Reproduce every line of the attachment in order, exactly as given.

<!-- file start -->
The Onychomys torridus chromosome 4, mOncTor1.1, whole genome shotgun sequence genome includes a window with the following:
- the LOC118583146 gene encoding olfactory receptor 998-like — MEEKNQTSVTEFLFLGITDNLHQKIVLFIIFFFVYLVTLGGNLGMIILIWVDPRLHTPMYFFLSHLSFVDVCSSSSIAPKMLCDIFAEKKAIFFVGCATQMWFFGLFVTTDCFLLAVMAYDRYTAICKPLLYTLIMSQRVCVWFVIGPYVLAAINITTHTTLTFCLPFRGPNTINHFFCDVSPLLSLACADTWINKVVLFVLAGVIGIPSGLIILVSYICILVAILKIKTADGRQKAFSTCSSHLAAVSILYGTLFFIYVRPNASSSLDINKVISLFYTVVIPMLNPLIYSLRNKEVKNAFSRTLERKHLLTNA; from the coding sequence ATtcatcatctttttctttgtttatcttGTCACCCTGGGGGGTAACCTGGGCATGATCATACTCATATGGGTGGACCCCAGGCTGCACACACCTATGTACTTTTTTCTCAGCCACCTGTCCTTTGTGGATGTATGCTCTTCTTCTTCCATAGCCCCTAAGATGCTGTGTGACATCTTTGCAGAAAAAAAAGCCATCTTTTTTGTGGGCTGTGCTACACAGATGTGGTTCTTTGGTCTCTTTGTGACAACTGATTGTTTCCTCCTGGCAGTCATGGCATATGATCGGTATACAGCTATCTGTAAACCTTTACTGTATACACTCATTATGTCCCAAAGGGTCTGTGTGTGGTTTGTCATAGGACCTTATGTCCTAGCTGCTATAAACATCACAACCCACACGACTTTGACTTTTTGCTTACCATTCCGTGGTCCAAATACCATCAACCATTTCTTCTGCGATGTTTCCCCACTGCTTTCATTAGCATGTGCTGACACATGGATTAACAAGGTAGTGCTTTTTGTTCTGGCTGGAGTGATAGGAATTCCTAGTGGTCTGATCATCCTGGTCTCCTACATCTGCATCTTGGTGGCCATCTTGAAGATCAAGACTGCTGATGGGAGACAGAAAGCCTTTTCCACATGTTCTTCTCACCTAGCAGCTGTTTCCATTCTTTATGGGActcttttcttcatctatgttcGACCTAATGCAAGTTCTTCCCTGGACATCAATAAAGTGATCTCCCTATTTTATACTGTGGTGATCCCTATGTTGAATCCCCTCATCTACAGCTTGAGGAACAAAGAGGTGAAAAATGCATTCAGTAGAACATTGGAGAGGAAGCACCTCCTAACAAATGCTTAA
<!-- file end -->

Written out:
The Onychomys torridus chromosome 4, mOncTor1.1, whole genome shotgun sequence genome includes a window with the following:
- the LOC118583146 gene encoding olfactory receptor 998-like — MEEKNQTSVTEFLFLGITDNLHQKIVLFIIFFFVYLVTLGGNLGMIILIWVDPRLHTPMYFFLSHLSFVDVCSSSSIAPKMLCDIFAEKKAIFFVGCATQMWFFGLFVTTDCFLLAVMAYDRYTAICKPLLYTLIMSQRVCVWFVIGPYVLAAINITTHTTLTFCLPFRGPNTINHFFCDVSPLLSLACADTWINKVVLFVLAGVIGIPSGLIILVSYICILVAILKIKTADGRQKAFSTCSSHLAAVSILYGTLFFIYVRPNASSSLDINKVISLFYTVVIPMLNPLIYSLRNKEVKNAFSRTLERKHLLTNA; from the coding sequence ATtcatcatctttttctttgtttatcttGTCACCCTGGGGGGTAACCTGGGCATGATCATACTCATATGGGTGGACCCCAGGCTGCACACACCTATGTACTTTTTTCTCAGCCACCTGTCCTTTGTGGATGTATGCTCTTCTTCTTCCATAGCCCCTAAGATGCTGTGTGACATCTTTGCAGAAAAAAAAGCCATCTTTTTTGTGGGCTGTGCTACACAGATGTGGTTCTTTGGTCTCTTTGTGACAACTGATTGTTTCCTCCTGGCAGTCATGGCATATGATCGGTATACAGCTATCTGTAAACCTTTACTGTATACACTCATTATGTCCCAAAGGGTCTGTGTGTGGTTTGTCATAGGACCTTATGTCCTAGCTGCTATAAACATCACAACCCACACGACTTTGACTTTTTGCTTACCATTCCGTGGTCCAAATACCATCAACCATTTCTTCTGCGATGTTTCCCCACTGCTTTCATTAGCATGTGCTGACACATGGATTAACAAGGTAGTGCTTTTTGTTCTGGCTGGAGTGATAGGAATTCCTAGTGGTCTGATCATCCTGGTCTCCTACATCTGCATCTTGGTGGCCATCTTGAAGATCAAGACTGCTGATGGGAGACAGAAAGCCTTTTCCACATGTTCTTCTCACCTAGCAGCTGTTTCCATTCTTTATGGGActcttttcttcatctatgttcGACCTAATGCAAGTTCTTCCCTGGACATCAATAAAGTGATCTCCCTATTTTATACTGTGGTGATCCCTATGTTGAATCCCCTCATCTACAGCTTGAGGAACAAAGAGGTGAAAAATGCATTCAGTAGAACATTGGAGAGGAAGCACCTCCTAACAAATGCTTAA